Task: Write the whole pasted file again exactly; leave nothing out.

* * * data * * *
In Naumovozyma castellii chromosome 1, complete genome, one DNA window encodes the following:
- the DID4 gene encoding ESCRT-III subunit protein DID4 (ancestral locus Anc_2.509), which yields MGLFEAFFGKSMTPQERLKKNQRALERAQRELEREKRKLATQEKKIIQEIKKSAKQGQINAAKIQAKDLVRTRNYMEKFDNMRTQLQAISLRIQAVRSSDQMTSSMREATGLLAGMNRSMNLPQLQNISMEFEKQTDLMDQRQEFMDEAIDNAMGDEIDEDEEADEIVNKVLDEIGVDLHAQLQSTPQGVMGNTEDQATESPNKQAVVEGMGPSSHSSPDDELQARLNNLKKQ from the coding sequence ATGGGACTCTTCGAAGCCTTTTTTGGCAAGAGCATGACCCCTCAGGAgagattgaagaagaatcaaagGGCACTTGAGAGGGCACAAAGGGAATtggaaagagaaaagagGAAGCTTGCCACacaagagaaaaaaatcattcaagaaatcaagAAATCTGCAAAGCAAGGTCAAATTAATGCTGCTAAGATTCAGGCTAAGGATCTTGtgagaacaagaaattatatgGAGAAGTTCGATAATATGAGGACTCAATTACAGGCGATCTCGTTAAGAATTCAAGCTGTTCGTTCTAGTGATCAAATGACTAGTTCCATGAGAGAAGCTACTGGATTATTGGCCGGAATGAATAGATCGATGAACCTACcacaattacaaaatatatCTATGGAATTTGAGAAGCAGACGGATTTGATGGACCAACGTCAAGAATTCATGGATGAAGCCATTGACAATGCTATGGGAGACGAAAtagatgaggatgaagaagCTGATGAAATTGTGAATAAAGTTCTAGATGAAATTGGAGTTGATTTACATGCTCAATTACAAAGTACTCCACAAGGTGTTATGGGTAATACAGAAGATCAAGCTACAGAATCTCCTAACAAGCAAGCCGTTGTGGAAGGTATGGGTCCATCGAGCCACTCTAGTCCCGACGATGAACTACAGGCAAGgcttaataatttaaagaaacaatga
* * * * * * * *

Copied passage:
In Naumovozyma castellii chromosome 1, complete genome, one DNA window encodes the following:
- the DID4 gene encoding ESCRT-III subunit protein DID4 (ancestral locus Anc_2.509), which yields MGLFEAFFGKSMTPQERLKKNQRALERAQRELEREKRKLATQEKKIIQEIKKSAKQGQINAAKIQAKDLVRTRNYMEKFDNMRTQLQAISLRIQAVRSSDQMTSSMREATGLLAGMNRSMNLPQLQNISMEFEKQTDLMDQRQEFMDEAIDNAMGDEIDEDEEADEIVNKVLDEIGVDLHAQLQSTPQGVMGNTEDQATESPNKQAVVEGMGPSSHSSPDDELQARLNNLKKQ from the coding sequence ATGGGACTCTTCGAAGCCTTTTTTGGCAAGAGCATGACCCCTCAGGAgagattgaagaagaatcaaagGGCACTTGAGAGGGCACAAAGGGAATtggaaagagaaaagagGAAGCTTGCCACacaagagaaaaaaatcattcaagaaatcaagAAATCTGCAAAGCAAGGTCAAATTAATGCTGCTAAGATTCAGGCTAAGGATCTTGtgagaacaagaaattatatgGAGAAGTTCGATAATATGAGGACTCAATTACAGGCGATCTCGTTAAGAATTCAAGCTGTTCGTTCTAGTGATCAAATGACTAGTTCCATGAGAGAAGCTACTGGATTATTGGCCGGAATGAATAGATCGATGAACCTACcacaattacaaaatatatCTATGGAATTTGAGAAGCAGACGGATTTGATGGACCAACGTCAAGAATTCATGGATGAAGCCATTGACAATGCTATGGGAGACGAAAtagatgaggatgaagaagCTGATGAAATTGTGAATAAAGTTCTAGATGAAATTGGAGTTGATTTACATGCTCAATTACAAAGTACTCCACAAGGTGTTATGGGTAATACAGAAGATCAAGCTACAGAATCTCCTAACAAGCAAGCCGTTGTGGAAGGTATGGGTCCATCGAGCCACTCTAGTCCCGACGATGAACTACAGGCAAGgcttaataatttaaagaaacaatga